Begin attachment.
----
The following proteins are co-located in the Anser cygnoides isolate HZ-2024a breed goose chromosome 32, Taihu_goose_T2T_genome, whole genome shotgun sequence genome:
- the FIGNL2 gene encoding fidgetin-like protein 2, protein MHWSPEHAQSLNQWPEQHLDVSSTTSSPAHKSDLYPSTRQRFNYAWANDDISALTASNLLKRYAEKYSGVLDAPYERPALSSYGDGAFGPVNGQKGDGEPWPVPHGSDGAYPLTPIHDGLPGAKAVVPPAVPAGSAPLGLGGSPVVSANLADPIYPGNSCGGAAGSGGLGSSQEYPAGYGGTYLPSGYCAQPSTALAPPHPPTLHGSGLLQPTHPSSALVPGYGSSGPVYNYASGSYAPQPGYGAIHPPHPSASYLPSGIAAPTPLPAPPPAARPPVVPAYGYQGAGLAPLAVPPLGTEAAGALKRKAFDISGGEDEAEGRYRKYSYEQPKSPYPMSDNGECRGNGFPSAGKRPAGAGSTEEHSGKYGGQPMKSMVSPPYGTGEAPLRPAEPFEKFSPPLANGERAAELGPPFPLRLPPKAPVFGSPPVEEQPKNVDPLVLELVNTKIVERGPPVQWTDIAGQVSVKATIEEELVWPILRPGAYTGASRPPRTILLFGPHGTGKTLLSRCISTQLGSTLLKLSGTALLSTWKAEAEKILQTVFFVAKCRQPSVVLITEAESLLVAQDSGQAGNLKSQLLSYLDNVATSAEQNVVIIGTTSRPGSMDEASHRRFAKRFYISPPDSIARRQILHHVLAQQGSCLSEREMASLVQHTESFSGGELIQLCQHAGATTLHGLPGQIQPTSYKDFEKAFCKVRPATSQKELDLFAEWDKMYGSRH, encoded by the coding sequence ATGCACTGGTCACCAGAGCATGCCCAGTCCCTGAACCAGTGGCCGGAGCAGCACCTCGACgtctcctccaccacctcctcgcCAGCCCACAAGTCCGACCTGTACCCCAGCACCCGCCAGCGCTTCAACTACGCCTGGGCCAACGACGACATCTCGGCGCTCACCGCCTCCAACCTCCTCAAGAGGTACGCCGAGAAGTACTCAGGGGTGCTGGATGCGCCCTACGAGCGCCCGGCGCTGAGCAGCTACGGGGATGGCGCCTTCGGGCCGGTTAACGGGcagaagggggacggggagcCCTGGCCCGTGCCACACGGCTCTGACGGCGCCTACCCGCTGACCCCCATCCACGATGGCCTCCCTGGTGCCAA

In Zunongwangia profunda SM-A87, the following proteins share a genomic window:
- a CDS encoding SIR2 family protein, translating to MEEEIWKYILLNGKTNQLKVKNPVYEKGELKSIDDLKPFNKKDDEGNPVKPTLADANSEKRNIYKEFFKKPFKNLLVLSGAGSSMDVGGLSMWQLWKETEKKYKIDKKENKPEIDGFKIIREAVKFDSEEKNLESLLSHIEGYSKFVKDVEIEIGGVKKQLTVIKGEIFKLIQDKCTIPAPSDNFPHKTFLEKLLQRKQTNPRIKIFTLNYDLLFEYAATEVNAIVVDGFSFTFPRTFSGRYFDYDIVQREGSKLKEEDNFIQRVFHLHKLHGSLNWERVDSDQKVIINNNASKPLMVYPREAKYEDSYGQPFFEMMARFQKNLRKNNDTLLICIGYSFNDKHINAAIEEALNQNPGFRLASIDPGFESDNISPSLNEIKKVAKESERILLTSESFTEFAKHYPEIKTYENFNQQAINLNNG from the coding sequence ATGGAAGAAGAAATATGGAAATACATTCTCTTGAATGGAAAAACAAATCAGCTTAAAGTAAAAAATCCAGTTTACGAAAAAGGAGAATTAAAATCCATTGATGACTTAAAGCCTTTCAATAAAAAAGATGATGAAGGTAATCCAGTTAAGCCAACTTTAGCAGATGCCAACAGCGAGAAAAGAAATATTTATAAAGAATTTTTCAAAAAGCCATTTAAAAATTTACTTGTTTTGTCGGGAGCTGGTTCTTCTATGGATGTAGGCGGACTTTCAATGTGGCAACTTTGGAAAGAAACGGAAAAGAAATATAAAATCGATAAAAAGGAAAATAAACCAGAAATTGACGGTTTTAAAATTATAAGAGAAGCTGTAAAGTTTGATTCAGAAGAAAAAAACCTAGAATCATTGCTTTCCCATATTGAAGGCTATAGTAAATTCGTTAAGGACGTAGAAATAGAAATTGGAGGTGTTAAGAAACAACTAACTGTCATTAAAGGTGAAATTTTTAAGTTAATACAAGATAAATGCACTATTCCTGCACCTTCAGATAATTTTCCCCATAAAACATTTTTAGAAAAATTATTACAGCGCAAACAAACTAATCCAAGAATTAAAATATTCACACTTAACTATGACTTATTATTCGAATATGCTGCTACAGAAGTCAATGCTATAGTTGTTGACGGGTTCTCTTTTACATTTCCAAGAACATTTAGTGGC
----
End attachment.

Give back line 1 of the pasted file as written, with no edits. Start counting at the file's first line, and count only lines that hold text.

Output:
The following proteins are co-located in the Anser cygnoides isolate HZ-2024a breed goose chromosome 32, Taihu_goose_T2T_genome, whole genome shotgun sequence genome: